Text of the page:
Of course, Epstein doesn’t see it that way. Here’s what he said on Thursday:
The building helped us financially; it did not hurt us. We had two buildings that were in need of tens of millions of dollars in upgrading to make them building and fire code compliant, to make them ADA compliant. The accrediting boards that determine whether or not we can offer degrees questioned the validity and the viability of our facilities, because they were falling behind par.
The new building was paid for by selling the ground lease under our old engineering building, which we got $97 million for, right before the crash. And we raised $60 million in specific naming opportunities for the new building as part of the capital campaign. The new building going up on our old engineering building site, being built by Minskoff, will generate $2 million a year at least, ongoing, to the school. The building was paid for by those funds, not the loan.
The loan proceeds were eaten up by the deficit.
Let’s be very clear about what Epstein is saying, here. Cooper borrowed $175 million, in the form of a 30-year fixed-rate mortgage. It then built a new building at a cost of slightly less than $175 million. But don’t for a minute conclude that the loan was used to pay for the building! Not at all! The loan was simply “eaten up by the deficit”.
Here’s my challenge to Epstein, and to Cooper Union: find me one person — just one — who (a) believes this version of events, and (b) isn’t a member of Cooper’s Board of Trustees, either now or when the decisions were made. In fact, I would be astonished if even a majority of the current board would agree that the new building was helpful rather than harmful, financially. You just need to look at it to see how much of a white elephant it is; you don’t need to know that the engineering faculty — which mainly uses the new building — voted against it twice, and that the myth about the new building being required in order for Cooper to keep its accreditation is, well, let’s just say that none of the faculty believes it.
The reality is that you don’t need to know anything about the building at all in order to understand that you can’t take Epstein at face value here. All you need to know you can be found in one sentence from the official Cooper Union FAQ:
The MetLife pre-payment penalty for the 30-year loan is approximately $81 million (as of August 2012).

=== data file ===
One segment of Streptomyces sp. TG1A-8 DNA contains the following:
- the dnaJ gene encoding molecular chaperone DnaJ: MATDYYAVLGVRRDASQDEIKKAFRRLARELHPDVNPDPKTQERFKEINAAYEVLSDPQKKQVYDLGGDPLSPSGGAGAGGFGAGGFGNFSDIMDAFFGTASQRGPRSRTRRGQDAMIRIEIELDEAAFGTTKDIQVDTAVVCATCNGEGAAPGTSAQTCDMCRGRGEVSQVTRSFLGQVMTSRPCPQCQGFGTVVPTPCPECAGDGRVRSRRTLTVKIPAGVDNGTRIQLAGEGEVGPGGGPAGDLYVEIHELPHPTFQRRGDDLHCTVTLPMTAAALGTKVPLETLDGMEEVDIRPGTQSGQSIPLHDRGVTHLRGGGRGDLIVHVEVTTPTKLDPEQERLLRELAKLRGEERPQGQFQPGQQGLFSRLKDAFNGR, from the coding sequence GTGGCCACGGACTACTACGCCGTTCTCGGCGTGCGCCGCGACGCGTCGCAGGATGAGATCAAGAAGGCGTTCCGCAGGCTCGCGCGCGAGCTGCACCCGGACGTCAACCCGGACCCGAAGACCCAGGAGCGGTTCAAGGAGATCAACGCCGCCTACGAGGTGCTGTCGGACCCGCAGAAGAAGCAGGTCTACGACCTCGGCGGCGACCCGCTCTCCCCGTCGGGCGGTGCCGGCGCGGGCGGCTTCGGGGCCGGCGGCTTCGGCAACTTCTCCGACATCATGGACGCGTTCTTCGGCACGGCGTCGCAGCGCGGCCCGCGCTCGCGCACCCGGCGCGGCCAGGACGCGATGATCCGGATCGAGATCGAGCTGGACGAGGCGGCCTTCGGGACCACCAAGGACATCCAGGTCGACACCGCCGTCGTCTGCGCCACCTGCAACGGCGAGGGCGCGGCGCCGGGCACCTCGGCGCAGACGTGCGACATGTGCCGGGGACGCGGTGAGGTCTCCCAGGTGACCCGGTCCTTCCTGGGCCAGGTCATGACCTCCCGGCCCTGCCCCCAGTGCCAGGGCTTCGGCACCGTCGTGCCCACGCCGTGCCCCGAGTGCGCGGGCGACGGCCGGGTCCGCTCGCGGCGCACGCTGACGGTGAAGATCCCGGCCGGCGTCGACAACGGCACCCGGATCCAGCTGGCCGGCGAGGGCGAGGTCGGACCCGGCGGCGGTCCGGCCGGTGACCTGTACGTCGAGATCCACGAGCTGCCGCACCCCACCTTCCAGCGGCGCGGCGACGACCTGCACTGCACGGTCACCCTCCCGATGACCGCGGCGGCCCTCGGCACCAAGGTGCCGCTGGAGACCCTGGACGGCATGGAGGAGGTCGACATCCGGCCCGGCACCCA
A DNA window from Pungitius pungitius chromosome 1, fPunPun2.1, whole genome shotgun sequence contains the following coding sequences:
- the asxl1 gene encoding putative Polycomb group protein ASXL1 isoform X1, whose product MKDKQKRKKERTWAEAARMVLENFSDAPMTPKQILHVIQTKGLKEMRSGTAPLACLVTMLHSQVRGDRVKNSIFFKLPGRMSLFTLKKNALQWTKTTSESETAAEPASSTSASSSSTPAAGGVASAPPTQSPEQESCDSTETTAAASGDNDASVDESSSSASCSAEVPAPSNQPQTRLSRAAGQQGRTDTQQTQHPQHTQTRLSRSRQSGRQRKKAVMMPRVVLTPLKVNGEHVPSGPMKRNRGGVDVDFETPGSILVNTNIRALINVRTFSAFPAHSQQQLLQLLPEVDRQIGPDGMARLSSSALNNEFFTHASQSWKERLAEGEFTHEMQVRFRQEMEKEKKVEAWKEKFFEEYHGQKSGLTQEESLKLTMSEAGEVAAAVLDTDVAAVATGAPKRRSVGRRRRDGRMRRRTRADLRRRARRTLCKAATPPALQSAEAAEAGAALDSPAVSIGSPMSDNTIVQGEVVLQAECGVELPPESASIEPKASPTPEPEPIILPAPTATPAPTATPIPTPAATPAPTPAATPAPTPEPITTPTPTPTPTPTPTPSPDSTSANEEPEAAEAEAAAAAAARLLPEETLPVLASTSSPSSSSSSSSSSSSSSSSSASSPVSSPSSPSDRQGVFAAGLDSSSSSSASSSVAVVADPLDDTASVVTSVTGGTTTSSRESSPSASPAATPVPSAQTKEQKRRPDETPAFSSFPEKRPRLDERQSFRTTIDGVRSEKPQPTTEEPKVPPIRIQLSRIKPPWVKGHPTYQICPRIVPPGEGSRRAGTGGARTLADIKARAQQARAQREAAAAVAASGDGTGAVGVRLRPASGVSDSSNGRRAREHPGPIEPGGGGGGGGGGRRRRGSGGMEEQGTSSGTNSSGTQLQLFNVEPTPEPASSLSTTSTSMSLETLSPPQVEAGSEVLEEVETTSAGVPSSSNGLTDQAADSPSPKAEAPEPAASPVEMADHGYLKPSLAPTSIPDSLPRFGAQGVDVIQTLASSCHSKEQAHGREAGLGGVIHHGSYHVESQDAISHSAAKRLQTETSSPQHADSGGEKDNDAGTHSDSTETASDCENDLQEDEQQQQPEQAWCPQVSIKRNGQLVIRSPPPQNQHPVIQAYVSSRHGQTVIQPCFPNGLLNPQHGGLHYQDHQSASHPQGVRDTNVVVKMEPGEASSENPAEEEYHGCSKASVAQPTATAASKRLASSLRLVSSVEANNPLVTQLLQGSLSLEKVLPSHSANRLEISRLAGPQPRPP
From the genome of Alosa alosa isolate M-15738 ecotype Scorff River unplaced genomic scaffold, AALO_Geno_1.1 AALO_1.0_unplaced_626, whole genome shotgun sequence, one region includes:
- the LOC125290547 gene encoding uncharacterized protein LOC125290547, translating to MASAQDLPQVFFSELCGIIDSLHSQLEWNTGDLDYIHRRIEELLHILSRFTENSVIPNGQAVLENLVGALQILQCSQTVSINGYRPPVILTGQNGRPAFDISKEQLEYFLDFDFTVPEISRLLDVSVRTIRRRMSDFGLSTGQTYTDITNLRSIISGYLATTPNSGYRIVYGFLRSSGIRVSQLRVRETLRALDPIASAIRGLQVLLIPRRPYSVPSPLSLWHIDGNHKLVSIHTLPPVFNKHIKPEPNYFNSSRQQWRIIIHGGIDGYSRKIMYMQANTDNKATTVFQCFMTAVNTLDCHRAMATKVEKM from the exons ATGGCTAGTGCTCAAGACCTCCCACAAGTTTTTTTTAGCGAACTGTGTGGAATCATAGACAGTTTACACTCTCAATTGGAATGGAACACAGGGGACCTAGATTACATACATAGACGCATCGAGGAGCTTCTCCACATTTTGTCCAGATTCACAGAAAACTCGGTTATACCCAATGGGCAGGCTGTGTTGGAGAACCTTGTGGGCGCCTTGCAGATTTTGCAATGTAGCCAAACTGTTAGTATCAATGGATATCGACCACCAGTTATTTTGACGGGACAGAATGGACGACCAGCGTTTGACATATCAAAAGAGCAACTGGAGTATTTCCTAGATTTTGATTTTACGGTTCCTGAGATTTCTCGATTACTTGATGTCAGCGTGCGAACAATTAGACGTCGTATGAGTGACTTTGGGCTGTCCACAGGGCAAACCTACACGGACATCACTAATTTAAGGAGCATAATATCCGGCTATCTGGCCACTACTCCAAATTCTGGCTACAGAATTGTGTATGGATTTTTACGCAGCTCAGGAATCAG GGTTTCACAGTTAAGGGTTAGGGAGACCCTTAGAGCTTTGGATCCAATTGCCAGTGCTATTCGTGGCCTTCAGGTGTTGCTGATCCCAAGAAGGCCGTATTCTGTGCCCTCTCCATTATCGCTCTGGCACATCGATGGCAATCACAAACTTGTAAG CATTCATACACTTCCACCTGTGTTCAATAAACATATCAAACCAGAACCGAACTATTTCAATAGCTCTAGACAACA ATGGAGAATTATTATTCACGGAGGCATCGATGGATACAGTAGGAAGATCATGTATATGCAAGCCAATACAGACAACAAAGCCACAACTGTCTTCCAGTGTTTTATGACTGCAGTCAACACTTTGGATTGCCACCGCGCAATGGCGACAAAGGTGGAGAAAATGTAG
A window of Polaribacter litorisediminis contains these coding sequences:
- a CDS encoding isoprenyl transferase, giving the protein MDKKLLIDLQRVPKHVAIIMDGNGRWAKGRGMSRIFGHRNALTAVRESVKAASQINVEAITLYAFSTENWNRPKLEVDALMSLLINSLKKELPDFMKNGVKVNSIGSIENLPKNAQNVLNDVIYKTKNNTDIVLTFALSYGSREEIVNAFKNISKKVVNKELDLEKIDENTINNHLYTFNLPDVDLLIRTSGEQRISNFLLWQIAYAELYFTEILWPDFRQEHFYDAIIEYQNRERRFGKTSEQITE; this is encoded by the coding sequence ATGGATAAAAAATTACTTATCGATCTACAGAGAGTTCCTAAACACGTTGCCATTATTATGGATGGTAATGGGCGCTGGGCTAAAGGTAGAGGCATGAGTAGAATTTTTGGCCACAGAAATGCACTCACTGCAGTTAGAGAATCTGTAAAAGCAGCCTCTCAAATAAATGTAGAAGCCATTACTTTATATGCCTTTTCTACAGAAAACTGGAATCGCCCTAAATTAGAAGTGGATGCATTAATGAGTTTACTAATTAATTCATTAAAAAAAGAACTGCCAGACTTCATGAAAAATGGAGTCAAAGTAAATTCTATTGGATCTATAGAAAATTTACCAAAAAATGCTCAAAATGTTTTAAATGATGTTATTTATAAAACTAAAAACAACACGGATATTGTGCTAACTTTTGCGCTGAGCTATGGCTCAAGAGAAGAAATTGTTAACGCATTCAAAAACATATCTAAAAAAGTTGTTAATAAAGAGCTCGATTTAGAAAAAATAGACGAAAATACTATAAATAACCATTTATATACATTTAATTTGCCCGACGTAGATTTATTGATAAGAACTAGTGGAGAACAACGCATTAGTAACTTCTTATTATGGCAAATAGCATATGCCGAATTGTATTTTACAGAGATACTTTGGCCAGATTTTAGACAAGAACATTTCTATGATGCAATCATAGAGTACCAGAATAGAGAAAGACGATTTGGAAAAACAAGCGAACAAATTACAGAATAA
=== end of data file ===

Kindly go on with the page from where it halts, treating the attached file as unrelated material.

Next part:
You read that right: even if some gazillionaire (or capital campaign) dropped $175 million into Cooper’s lap tomorrow, they still couldn’t pay off their $175 million loan: it also has a whopping $81 million prepayment penalty.
The trustees’ story is basically that they expected to be able to pay for the new building through their capital campaign: one of them told James Stewart that the college expected to raise $125 million more than it actually did. And Epstein told me, when I asked what the $175 million was for, that “part of it was used as a bridge loan, while the building was being built, because the moneys from the capital campaign takes years to come in”.
But here’s the question: if the MetLife loan was meant to just be a bridge to future alumni donations, then why was it structured as a 30-year fixed-rate loan with a prepayment penalty of as much as $81 million? The capital campaign ended in 2012, not in 2036.
All of which is a very long-winded way of saying that Cooper’s trustees, who couldn’t be trusted a year ago, still can’t be trusted today — and that so long as Mark Epstein is chairman of the board, the broader Cooper community simply will not rally behind him and give his decision to charge tuition any kind of broad-based legitimacy.
On Friday, Kevin Slavin — one of the most outspoken opponents of charging tuition at Cooper — was elected to the position of alumni trustee for the period from December 2013 to September 2017. Slavin didn’t even run: he was a write-in, a protest at the way in which Cooper’s trustees seem to be unaccountable to anybody. The vote wasn’t for Slavin, so much as it was against Bharucha, and Epstein, and everybody else on the board who has consistently downplayed their own culpability in the Cooper fiasco.
Charging tuition doesn’t solve Cooper’s financial problems — far from it. In order for Cooper to get onto a sustainable footing, it’s going to need to regain the admiration of multiple constituencies, including current students, alumni, current faculty, and prospective students. It’s pretty clear that the board isn’t going to get that support by blustering and stonewalling and pretending that they didn’t do anything wrong. So maybe, if and when Bharucha manages to find a new communications chief, that person could start by persuading the board to give a full explanation of — and take full responsibility for — everything which went wrong.